Fisker, the California-based EV startup renowned for its Ocean SUV, disclosed that it built over 10,000 cars in the past year. However, a significant hurdle emerged as the company struggled with its direct sales approach, resulting in the delivery of fewer than half of the produced vehicles.
This intriguing development, reported by Reuters on Jan 26, 2024, sheds light on Fisker’s journey and its shift towards a dealer-partner model.
The undelivered cars, most of which have been pre-paid by eager customers, hold a staggering value of approximately $290 million, according to Fisker. Last year, around 4,700 Ocean SUVs were successfully delivered, showcasing a considerable gap between production and delivery. This discrepancy prompts a deeper examination into the factors contributing to Fisker’s challenges.
Direct Sales Setback
Fisker’s direct sales approach faced a setback as inventory piled up in 2023, causing the company to rethink its strategy. Despite initial optimism, the company acknowledges the need for a shift in its business model to efficiently manage its inventory and meet customer expectations.
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Acknowledging the limitations of its direct sales model, Fisker now plans to empty its inventory by the end of the first quarter in 2024. The company is strategically involving dealers to facilitate this process, signaling a shift from its prior approach. This shift comes after the automaker cut production output in December 2023 to prioritize liquidity, emphasizing a commitment to financial prudence.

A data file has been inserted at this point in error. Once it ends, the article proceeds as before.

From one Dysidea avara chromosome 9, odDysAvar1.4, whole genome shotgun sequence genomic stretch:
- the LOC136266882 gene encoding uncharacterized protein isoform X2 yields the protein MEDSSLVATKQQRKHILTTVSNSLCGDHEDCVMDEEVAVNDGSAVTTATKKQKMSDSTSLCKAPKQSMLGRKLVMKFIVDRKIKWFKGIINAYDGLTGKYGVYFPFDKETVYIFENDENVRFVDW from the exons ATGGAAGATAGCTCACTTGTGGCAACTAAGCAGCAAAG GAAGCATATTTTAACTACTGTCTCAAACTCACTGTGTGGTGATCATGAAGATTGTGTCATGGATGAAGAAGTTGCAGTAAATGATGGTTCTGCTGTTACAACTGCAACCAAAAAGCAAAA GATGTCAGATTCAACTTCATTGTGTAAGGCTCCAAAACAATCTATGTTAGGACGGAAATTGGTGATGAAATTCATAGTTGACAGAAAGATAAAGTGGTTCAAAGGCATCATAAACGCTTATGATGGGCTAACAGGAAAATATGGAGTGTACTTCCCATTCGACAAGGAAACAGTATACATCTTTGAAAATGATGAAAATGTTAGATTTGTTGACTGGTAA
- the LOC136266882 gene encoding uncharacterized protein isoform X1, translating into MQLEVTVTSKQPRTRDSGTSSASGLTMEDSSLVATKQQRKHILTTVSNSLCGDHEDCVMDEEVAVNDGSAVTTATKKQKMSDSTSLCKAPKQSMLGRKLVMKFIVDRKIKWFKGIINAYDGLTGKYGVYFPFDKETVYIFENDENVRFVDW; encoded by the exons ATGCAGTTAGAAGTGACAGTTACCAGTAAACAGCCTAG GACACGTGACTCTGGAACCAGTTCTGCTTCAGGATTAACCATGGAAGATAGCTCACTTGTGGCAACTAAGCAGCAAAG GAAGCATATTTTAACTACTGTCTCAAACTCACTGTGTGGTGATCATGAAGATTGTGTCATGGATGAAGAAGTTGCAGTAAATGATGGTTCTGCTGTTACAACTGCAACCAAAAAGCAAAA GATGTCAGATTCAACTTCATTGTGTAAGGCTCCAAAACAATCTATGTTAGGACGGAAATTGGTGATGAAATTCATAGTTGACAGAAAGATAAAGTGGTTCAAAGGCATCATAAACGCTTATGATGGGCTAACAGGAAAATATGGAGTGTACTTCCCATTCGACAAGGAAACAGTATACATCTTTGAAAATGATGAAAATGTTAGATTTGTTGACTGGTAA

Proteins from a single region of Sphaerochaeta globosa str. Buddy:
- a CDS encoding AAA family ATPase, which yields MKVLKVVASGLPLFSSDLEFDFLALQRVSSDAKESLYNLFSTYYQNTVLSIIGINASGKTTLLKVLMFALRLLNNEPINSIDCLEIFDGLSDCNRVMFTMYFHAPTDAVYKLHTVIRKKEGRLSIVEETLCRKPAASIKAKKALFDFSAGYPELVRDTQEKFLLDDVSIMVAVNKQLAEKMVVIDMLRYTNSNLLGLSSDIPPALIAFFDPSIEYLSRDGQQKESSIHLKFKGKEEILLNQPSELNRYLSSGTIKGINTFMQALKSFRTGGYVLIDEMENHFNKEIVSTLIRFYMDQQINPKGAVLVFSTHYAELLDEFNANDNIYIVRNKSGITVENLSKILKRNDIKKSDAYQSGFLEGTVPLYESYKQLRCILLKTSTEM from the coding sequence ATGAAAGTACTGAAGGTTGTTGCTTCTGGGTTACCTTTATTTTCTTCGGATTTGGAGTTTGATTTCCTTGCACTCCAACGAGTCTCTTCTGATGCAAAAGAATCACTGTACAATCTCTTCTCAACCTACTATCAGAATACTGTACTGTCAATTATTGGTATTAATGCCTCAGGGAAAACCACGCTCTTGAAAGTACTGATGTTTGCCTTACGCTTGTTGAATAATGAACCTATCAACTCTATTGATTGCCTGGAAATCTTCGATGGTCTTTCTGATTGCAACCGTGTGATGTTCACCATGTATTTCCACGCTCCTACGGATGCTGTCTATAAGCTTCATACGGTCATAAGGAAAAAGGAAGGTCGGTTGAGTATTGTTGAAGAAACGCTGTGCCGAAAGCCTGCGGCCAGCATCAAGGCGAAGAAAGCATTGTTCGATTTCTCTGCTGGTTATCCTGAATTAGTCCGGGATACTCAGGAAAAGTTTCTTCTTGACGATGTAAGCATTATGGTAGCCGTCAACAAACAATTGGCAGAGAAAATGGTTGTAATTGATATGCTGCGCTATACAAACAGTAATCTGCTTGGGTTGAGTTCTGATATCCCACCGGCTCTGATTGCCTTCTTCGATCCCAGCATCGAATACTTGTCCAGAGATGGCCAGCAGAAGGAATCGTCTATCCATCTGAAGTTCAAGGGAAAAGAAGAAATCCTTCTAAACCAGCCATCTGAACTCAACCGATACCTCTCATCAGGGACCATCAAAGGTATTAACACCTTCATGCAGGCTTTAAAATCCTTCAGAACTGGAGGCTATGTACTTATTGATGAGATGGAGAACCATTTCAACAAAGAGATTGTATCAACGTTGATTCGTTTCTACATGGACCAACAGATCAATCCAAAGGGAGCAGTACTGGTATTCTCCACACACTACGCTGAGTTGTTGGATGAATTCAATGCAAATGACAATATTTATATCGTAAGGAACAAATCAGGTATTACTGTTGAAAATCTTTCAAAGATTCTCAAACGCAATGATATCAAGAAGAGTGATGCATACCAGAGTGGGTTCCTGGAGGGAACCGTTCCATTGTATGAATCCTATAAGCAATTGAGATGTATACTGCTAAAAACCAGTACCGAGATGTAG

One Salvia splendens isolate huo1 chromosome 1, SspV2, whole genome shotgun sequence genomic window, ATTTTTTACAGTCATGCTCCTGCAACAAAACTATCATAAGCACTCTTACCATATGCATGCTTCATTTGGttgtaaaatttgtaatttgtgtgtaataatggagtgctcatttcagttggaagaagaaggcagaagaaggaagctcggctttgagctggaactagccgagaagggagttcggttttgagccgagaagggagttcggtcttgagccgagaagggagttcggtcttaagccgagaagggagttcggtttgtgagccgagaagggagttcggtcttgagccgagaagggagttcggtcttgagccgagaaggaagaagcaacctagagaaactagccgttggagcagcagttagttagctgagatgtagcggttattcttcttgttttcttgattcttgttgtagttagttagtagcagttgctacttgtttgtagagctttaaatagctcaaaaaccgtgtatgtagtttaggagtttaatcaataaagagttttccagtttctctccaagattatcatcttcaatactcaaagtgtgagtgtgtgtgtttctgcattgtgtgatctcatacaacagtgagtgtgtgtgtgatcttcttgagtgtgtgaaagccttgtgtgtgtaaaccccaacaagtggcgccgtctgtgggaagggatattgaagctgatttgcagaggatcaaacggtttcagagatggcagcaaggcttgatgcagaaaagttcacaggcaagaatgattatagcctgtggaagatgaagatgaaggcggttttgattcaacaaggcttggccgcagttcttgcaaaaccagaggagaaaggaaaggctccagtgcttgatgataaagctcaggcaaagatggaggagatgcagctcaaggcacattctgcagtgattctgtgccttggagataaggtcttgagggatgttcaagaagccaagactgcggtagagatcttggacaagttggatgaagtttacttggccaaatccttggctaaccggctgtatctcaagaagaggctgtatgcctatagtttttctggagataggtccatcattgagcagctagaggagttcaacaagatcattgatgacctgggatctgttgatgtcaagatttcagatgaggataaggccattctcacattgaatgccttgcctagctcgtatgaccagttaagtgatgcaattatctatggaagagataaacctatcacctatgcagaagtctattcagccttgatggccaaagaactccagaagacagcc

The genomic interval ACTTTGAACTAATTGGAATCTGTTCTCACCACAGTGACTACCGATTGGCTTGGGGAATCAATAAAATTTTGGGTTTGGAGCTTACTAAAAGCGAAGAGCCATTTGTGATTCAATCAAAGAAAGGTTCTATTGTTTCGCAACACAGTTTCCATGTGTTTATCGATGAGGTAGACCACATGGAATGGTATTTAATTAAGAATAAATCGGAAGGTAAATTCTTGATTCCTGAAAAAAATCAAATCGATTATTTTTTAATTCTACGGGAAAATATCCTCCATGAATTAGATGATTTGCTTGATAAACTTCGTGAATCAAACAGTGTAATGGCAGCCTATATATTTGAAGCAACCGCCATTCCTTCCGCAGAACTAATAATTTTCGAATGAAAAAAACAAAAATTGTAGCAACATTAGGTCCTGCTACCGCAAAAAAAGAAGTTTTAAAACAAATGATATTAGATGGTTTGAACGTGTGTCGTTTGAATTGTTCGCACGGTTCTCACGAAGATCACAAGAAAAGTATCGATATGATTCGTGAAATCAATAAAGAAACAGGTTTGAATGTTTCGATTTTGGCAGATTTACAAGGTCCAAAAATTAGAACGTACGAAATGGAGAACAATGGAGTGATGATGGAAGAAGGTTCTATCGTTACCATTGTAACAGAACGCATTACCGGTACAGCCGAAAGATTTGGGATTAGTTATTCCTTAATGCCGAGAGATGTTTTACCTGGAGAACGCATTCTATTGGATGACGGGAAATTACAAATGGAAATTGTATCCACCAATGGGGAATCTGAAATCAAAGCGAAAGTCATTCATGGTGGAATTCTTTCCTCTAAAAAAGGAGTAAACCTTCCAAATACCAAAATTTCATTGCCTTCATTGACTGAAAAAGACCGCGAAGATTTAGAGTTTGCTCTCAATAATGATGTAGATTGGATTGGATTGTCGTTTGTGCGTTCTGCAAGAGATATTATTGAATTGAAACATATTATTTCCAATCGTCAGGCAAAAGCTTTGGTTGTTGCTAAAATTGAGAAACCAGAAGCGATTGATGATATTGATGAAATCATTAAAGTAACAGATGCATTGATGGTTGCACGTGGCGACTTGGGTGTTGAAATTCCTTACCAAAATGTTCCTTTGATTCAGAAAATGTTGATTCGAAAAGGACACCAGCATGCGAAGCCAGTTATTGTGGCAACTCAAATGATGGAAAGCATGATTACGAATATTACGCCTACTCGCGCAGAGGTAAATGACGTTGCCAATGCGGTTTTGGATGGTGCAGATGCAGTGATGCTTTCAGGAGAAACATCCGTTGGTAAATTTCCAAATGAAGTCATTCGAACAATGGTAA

Managing Production Targets
Fisker’s production targets for 2023 experienced a series of adjustments, starting with an ambitious goal of nearly 42,400 vehicles. However, challenges led to successive reductions, ultimately culminating in just over 10,000 units built by the end of the year. This volatility in production targets highlights the adaptability required in the ever-evolving electric vehicle market.
Dealer Franchise Experiment
In response to the challenges faced, Fisker is actively exploring the dealer franchise model. Over 100 dealers in the United States, Canada, and Europe have expressed interest in becoming Fisker dealers. The company aims to strike a balance between dealer sales and its direct approach, emphasizing the strategic decision-making process.
Henrik Fisker, the company’s CEO, shared insights into the decision-making process. He highlighted challenges such as high-interest rates, expensive real estate, and training complexities. Fisker acknowledged a realization that redirecting resources towards dealerships could expedite the company’s expansion.
Future Steps: A Glimpse into 2024
To jumpstart the dealer franchise experiment, Fisker plans to host dealers at its headquarters and participate in the National Automobile Dealers Association (NADA) show in early February. These initiatives underscore the company’s commitment to forging strong partnerships with dealers as it navigates the dynamic electric vehicle market.
In conclusion, Fisker’s journey in 2023 was marked by production challenges and a strategic shift necessitated by the direct sales model’s limitations. The company’s transition to a dealer-partner model in 2024, coupled with its efforts to engage potential dealers, signifies a proactive approach to overcome challenges and align with the evolving landscape of the electric vehicle industry.